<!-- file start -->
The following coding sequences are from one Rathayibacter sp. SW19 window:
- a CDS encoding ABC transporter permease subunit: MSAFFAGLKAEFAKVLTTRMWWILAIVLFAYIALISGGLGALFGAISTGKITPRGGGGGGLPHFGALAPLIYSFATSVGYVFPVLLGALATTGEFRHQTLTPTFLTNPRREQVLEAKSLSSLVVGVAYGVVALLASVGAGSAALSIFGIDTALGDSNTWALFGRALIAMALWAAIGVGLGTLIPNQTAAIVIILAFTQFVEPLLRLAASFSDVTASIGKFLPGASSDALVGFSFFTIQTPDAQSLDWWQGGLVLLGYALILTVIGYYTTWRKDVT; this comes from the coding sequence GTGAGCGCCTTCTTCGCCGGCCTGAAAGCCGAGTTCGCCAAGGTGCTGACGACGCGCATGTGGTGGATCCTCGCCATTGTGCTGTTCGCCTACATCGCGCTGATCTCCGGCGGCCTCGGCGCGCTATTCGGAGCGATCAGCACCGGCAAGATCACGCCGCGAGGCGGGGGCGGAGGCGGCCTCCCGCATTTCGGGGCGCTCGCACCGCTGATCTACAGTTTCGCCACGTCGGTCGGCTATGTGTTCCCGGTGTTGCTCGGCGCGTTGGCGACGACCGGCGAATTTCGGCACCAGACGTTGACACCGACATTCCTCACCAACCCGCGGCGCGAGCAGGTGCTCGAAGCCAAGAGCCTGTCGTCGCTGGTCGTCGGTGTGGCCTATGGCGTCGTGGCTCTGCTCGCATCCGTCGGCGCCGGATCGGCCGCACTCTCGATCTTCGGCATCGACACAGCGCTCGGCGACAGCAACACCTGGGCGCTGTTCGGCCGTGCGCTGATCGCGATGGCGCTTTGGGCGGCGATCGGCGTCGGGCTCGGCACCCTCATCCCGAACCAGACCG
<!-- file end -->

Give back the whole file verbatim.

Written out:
The following coding sequences are from one Rathayibacter sp. SW19 window:
- a CDS encoding ABC transporter permease subunit: MSAFFAGLKAEFAKVLTTRMWWILAIVLFAYIALISGGLGALFGAISTGKITPRGGGGGGLPHFGALAPLIYSFATSVGYVFPVLLGALATTGEFRHQTLTPTFLTNPRREQVLEAKSLSSLVVGVAYGVVALLASVGAGSAALSIFGIDTALGDSNTWALFGRALIAMALWAAIGVGLGTLIPNQTAAIVIILAFTQFVEPLLRLAASFSDVTASIGKFLPGASSDALVGFSFFTIQTPDAQSLDWWQGGLVLLGYALILTVIGYYTTWRKDVT; this comes from the coding sequence GTGAGCGCCTTCTTCGCCGGCCTGAAAGCCGAGTTCGCCAAGGTGCTGACGACGCGCATGTGGTGGATCCTCGCCATTGTGCTGTTCGCCTACATCGCGCTGATCTCCGGCGGCCTCGGCGCGCTATTCGGAGCGATCAGCACCGGCAAGATCACGCCGCGAGGCGGGGGCGGAGGCGGCCTCCCGCATTTCGGGGCGCTCGCACCGCTGATCTACAGTTTCGCCACGTCGGTCGGCTATGTGTTCCCGGTGTTGCTCGGCGCGTTGGCGACGACCGGCGAATTTCGGCACCAGACGTTGACACCGACATTCCTCACCAACCCGCGGCGCGAGCAGGTGCTCGAAGCCAAGAGCCTGTCGTCGCTGGTCGTCGGTGTGGCCTATGGCGTCGTGGCTCTGCTCGCATCCGTCGGCGCCGGATCGGCCGCACTCTCGATCTTCGGCATCGACACAGCGCTCGGCGACAGCAACACCTGGGCGCTGTTCGGCCGTGCGCTGATCGCGATGGCGCTTTGGGCGGCGATCGGCGTCGGGCTCGGCACCCTCATCCCGAACCAGACCG